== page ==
Irish Claddagh Rings
The Claddagh Ring Story of Galway Ireland and related Claddagh history
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Irish Claddagh Rings :: Claddagh Ring Story

The Claddagh Ring Story

     Irish Claddagh Rings have become a piece of jewelry wholly synonymous with both the land and the loyalty of the Irish people.  The Claddagh Ring story starts at the rings namesake, a small village in Ireland near the city of Galway.  The city is of course spelled Claddagh and pronounced Klada.  The motto of this Irish ring is “Let love and friendship reign. 

     The origin of the Irish symbol is steeped in the folklore and fancy of the Irish people.  Two of these stories are in the very least, imaginative, and at the most, ingenious material for a romance or fantasy fiction novel.  Whichever Claddagh ring story you believe, either story will inspire your imagination and provide you with a glimpse of the depth and passion of the Irish people.

     The first Claddagh ring story begins with a beautiful woman.  Margaret Joyce lived in Galway in the sixteenth century.  One day while doing the family laundry on the bank of a nearby river, she met a wealthy Spanish merchant, who fell in love with her the moment he saw her . They soon married and moved away to Spain.  Margaret Joyce was now Margaret de Rona, the wife of Domingo de Rona.  He left Margaret a widow soon after their marriage.  Apparently he was much older than she and succumbed to the strain of travel and a new marriage.  Margaret was now very wealthy and very homesick.  She soon returned home to Ireland and in 1596 remarried to Oliver Og French, the mayor of Galway.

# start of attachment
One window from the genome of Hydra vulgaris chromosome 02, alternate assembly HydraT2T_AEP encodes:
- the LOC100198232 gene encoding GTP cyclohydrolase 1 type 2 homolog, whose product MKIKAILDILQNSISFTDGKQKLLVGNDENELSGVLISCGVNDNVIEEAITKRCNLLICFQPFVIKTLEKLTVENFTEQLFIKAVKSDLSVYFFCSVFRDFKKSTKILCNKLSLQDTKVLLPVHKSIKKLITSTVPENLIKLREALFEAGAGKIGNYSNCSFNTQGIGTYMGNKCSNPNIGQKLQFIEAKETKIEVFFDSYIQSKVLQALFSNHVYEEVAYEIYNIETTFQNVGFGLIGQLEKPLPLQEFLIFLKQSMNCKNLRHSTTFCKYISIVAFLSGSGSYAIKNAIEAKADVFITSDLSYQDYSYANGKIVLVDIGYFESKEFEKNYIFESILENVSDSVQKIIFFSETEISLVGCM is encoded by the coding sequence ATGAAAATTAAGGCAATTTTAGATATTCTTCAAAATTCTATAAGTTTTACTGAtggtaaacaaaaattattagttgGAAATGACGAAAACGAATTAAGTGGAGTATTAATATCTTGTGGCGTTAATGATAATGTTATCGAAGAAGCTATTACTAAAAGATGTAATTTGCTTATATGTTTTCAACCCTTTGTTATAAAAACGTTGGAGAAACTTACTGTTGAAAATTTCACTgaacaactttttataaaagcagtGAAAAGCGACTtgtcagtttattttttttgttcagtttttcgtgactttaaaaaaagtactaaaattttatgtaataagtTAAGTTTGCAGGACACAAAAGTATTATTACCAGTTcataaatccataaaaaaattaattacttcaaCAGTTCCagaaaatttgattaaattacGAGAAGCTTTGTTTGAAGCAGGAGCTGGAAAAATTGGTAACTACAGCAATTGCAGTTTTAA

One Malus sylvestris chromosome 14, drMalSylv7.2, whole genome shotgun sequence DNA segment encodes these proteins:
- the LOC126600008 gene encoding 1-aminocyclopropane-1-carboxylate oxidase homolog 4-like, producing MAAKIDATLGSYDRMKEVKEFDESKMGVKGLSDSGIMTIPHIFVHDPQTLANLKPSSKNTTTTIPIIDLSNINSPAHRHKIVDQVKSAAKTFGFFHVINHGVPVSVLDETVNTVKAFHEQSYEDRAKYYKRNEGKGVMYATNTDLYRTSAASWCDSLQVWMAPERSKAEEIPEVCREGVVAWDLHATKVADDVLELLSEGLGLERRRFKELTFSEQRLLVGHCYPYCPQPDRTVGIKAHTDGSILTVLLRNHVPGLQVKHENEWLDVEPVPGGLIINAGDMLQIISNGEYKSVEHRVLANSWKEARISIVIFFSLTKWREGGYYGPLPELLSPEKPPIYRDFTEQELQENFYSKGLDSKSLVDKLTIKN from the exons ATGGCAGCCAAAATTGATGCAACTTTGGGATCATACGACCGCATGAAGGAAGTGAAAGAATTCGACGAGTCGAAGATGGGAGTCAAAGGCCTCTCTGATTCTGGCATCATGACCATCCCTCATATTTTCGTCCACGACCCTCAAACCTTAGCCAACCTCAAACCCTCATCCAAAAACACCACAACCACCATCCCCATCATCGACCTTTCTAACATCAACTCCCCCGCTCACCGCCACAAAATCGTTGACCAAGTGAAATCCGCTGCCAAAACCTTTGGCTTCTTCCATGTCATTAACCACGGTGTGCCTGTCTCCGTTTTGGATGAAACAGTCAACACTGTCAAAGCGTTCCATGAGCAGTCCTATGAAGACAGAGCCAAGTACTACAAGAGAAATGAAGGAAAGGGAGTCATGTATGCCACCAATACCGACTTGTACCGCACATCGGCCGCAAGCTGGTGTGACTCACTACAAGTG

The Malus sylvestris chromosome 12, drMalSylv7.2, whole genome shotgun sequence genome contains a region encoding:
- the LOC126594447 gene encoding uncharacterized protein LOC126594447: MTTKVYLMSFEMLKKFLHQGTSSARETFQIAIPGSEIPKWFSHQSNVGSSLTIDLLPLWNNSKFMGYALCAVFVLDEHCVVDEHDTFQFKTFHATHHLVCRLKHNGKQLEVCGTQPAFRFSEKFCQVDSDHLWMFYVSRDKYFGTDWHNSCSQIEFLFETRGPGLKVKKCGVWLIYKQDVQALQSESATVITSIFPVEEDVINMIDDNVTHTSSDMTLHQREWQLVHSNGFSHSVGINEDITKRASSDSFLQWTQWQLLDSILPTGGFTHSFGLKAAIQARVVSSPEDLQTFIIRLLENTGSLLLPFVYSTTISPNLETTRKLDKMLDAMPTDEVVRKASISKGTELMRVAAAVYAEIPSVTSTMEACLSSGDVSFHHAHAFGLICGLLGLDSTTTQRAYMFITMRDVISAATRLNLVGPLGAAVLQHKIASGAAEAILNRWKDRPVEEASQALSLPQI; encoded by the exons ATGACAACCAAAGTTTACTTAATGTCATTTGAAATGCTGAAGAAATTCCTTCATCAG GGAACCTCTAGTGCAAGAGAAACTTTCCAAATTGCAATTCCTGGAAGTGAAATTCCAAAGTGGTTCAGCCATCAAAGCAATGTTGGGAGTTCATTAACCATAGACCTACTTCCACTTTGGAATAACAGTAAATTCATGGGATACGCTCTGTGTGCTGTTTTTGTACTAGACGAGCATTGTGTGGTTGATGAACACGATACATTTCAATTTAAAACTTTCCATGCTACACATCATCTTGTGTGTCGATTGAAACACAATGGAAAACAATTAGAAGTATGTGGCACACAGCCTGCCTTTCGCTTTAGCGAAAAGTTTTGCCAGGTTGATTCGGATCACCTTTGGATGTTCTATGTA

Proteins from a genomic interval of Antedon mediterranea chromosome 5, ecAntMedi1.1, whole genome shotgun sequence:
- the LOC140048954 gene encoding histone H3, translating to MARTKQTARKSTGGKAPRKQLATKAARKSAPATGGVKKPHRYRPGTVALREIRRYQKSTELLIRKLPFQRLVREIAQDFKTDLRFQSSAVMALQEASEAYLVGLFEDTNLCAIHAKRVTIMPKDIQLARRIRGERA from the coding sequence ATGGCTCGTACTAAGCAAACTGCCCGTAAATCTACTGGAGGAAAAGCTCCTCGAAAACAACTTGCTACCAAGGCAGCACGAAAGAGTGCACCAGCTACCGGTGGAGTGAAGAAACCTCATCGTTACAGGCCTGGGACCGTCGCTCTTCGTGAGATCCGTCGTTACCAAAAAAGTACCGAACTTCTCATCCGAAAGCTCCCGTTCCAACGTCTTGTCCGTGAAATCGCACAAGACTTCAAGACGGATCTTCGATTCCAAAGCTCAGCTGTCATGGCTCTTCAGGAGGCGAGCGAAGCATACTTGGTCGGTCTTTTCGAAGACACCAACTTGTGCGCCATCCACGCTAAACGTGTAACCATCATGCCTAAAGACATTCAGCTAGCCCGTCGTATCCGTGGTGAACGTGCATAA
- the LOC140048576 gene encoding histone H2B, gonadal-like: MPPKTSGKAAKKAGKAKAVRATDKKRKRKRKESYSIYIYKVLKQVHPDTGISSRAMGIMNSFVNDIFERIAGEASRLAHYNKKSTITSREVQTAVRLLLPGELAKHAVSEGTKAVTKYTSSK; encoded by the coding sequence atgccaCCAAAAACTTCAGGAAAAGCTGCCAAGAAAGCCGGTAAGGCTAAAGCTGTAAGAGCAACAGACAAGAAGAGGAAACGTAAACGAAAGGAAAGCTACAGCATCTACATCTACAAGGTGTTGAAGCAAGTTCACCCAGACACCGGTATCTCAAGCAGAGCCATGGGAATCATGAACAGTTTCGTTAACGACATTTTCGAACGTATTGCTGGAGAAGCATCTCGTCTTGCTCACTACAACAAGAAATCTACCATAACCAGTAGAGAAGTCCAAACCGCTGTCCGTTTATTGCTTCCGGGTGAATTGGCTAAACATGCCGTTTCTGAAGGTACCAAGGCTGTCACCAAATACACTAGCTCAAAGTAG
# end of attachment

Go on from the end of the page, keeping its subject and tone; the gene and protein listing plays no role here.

Her husband, however, was evidently not the domestic type, leaving on a long voyage soon after their marriage.  Margaret, being of an altruistic nature and perhaps searching for meaning and significance in her life, found a way to contribute to her community and glean satisfaction from tangible results.  She began to build bridges all over the province of Connaught with her own money.  Her husband’s constituents most certainly appreciated this gesture and it most likely provided Margaret with a great deal of satisfaction to help her fellow man and leave a legacy of sorts.

     The fantastical part of the Claddagh ring story begins here as one day Margaret is on the work site of one of her bridges overseeing the project.  She is sitting down when a large eagle drops in her lap a prototype of a Claddagh Ring.  Legend has it that this ring was a gift from God for her love and selflessness toward others.  This Claddagh ring, said to be adorned with a brilliant stone, was preserved by Margaret’s descendants in the year 1661.

The Second Claddagh Ring Story

     The second Claddagh ring story is that of Richard Joyce, a native of Galway Ireland and master goldsmith.  This story is characterized by love, loyalty and the creativity inspired by both.

In 1675 Richard Joyce was sailing to the West Indies when his ship was raided by Algerian pirates.  In addition to various and asundry valuables taken from the ship, some passengers were also taken and enslaved.  Richard Joyce was purchased by an affluent Turkish goldsmith and became quite a craftsman himself during his almost fifteen years in captivity.  In 1689 William III negotiated the release of all British subjects detained (enslaved) in Algiers.  Richard’s captor attempted to entice him to stay by offering him his daughter in marriage and half of his property.  Richard was most likely intensely homesick and the offer was declined.  He returned to Galway, married and became one of Ireland’s most famous goldsmiths.  The oldest known Claddagh ring in existence bears the initials and jewelers mark of Richard Joyce.  Whichever Claddagh ring story you believe, there is no denying the allure of this cherished Irish ring.